New Firm Creation in the United States: Initial Explorations with the PSED II Data Set / Edition 1by Paul D. Reynolds
Pub. Date: 06/29/2009
Publisher: Springer New York
The study of firm creation is becoming a focal point of business research, education, practice, and policymaking. Currently, it is estimated that 12 million people in the United States are involved in business start-ups; the phenomenon is embedded in the American culture-and in many others around the world. The Panel Study of Entrepreneurial Dynamics (PSED)… See more details below
The study of firm creation is becoming a focal point of business research, education, practice, and policymaking. Currently, it is estimated that 12 million people in the United States are involved in business start-ups; the phenomenon is embedded in the American culture-and in many others around the world. The Panel Study of Entrepreneurial Dynamics (PSED) research program is designed to enhance the scientific understanding of how people start businesses, by gathering and providing primary data on nascent entrepreneurship. The first phase of data collection was undertaken between 1998 and 2000; the second phase, PSED II, with support from the Kauffman Foundation and the U.S. Small Business Administration, was completed in 2006, involving 2,300 variables on a sample of over 1,200 entrepreneurs. The program is now being expanded to other countries. This volume includes contributions from the organizers and advisory board members of the PSED II project, highlighting the key implications and applications of the data. Covering such topics as entrepreneurial behavior, demographic and gender factors, financing the emerging business, ownership arrangements, and the roles of social capital and technology, the information obtained includes data on the nature of those active as nascent entrepreneurs, the activities undertaken during the start-up process, and the characteristics of start-up efforts that become new firms. Including an appendix explaining the data collection procedures, the result is an introduction to the theories, conceptualizations, approaches, and measurement of the business creation process, and a guide for those planning more detailed analysis.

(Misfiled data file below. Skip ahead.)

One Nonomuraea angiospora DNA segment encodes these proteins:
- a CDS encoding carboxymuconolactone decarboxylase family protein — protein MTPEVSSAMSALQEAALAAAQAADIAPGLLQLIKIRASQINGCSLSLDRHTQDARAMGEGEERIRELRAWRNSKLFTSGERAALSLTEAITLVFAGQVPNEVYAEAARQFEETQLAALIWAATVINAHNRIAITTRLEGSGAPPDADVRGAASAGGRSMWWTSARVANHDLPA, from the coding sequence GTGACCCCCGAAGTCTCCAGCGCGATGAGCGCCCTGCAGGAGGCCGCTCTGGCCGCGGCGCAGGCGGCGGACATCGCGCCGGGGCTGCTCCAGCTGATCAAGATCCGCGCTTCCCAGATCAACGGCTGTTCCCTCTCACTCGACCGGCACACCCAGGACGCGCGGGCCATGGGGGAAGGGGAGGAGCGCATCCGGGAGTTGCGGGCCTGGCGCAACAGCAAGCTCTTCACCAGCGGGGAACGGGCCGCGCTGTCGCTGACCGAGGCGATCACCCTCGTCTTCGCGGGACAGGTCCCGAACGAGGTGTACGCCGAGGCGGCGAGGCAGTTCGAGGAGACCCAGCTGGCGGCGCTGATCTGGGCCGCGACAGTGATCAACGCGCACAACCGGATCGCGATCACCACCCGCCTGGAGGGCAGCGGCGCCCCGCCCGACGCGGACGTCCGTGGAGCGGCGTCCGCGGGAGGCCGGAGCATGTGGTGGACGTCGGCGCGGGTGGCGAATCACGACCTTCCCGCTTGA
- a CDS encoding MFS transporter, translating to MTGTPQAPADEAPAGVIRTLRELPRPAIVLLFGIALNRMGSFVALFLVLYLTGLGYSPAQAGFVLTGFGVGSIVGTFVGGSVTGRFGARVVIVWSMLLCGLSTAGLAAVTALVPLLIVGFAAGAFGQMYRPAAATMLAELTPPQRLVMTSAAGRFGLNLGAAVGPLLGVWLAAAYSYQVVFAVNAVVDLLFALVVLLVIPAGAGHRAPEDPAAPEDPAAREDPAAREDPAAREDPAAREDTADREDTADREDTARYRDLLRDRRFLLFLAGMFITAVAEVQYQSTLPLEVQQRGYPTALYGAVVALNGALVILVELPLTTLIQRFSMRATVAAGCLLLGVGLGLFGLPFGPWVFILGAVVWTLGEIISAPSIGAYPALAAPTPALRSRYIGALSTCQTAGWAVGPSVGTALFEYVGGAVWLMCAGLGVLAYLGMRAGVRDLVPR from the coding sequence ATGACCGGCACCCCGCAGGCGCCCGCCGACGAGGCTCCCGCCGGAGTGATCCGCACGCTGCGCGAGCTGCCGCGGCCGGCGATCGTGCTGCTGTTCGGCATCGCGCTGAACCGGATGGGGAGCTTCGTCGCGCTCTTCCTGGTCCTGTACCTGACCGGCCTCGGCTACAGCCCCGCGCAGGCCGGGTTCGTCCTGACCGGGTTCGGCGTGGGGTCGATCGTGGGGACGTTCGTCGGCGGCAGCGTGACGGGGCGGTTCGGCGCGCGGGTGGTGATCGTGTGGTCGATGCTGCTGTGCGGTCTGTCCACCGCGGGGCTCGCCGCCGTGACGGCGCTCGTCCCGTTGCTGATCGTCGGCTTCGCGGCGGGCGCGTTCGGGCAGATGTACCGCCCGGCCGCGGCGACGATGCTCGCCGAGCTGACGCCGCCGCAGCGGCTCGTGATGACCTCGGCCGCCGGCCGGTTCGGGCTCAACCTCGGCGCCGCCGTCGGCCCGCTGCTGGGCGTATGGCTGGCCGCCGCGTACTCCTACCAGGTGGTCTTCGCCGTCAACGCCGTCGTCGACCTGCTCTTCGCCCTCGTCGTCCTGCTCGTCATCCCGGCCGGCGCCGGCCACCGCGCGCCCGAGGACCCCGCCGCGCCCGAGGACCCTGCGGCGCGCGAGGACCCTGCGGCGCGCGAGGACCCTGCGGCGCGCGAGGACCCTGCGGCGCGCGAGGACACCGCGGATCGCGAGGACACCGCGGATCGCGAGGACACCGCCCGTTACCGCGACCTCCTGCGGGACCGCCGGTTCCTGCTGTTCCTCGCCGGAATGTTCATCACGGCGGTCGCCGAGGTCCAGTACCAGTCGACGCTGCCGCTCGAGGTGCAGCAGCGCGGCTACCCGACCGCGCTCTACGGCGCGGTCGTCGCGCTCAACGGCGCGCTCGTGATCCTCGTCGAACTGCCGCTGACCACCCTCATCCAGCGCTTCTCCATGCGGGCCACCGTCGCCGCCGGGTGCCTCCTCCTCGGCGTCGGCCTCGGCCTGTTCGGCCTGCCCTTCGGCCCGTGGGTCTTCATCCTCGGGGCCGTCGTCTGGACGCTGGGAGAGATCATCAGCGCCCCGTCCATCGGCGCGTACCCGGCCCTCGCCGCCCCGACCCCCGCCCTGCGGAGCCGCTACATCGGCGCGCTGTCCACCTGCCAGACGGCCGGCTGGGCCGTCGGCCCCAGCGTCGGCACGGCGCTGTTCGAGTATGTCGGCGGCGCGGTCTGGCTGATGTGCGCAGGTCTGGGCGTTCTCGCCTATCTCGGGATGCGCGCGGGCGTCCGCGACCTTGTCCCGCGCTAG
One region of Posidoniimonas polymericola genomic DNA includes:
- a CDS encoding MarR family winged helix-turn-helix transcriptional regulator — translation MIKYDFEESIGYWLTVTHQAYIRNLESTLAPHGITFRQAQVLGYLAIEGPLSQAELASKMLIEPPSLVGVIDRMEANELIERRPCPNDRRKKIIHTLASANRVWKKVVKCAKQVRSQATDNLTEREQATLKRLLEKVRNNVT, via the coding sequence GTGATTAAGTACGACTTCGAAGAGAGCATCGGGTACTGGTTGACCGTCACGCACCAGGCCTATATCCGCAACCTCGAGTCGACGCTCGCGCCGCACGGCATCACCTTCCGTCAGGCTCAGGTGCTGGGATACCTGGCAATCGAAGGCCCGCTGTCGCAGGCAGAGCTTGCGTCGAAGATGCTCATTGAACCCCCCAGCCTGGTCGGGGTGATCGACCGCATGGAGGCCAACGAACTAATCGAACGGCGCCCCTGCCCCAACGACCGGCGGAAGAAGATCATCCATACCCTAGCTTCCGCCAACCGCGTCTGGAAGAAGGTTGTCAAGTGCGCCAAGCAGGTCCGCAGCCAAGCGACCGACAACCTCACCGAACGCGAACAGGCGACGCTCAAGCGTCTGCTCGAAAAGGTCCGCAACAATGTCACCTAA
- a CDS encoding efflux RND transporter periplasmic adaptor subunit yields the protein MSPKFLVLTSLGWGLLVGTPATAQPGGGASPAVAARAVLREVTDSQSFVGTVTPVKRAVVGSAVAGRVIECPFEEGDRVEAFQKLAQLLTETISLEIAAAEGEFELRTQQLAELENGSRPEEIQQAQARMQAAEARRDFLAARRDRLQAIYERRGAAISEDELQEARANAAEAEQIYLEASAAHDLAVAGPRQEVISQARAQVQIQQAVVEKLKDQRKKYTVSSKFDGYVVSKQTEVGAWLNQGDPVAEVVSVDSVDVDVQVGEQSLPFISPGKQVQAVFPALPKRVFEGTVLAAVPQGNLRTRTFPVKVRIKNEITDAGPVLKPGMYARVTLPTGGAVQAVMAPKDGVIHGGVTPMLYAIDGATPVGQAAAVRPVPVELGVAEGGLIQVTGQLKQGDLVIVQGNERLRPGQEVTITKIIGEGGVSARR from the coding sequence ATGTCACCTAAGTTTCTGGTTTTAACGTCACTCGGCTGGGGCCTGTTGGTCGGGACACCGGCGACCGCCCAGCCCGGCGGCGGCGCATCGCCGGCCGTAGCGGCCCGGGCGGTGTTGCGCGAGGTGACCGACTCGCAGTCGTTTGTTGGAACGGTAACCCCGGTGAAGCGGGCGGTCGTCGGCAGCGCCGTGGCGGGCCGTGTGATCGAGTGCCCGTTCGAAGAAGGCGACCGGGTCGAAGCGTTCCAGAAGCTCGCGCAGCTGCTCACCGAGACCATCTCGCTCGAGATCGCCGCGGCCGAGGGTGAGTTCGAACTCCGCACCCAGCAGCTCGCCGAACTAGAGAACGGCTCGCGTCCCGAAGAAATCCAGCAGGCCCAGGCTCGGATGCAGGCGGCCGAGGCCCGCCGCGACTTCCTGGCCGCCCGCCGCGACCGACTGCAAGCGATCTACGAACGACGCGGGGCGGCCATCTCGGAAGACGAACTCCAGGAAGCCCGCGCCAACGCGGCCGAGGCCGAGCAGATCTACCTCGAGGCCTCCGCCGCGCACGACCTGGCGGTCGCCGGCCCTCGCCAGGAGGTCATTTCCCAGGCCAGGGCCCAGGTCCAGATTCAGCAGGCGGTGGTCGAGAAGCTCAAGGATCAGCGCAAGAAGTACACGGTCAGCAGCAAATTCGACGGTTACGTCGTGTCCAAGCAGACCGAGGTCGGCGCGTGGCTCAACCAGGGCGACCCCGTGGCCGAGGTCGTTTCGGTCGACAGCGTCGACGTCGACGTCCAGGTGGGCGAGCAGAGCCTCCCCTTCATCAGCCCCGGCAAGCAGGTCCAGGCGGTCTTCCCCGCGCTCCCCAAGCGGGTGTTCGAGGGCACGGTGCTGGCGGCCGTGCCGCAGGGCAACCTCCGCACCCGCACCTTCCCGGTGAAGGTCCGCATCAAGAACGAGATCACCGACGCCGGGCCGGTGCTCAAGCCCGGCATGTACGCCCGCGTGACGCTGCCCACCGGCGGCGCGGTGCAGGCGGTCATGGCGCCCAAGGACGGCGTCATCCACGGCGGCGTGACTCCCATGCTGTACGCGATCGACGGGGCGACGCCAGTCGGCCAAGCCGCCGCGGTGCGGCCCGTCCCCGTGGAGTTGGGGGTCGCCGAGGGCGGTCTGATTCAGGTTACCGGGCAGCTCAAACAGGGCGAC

Table of Contents
Nascent Entrepreneurs.- Social Motives in the PSED II.- Contextual Motivation and Growth Aspirations Among Nascent Entrepreneurs.- Family Background and Influence on Nascent Entrepreneurs.- Start-Up Teams.- Owner Contributions and Equity.- Business Owner Demography, Human Capital, and Social Networks.- Owner Founders, Nonowner Founders and Helpers.- The Start-Up Process.- Institutional Isomorphism, Business Planning, and Business Plan Revision: The Differential Impact on Teams Versus Solo Entrepreneurs.- The Role of Human and Social Capital and Technology in Nascent Ventures.- Financing the Emerging Firm: Comparisons Between PSED I and PSED II.- Emergence of a New Firm.- Reconceiving the Gestation Window: The Consequences of Competing Definitions of Firm Conception and Birth.- Start-Up Activities and New Firm Characteristics.- Cross-Study Comparisons.- PSED II and the Comprehensive Australian Study of Entrepreneurial Emergence [CAUSEE].- PSED II and the Kauffman Firm Survey.- Future Opportunities.
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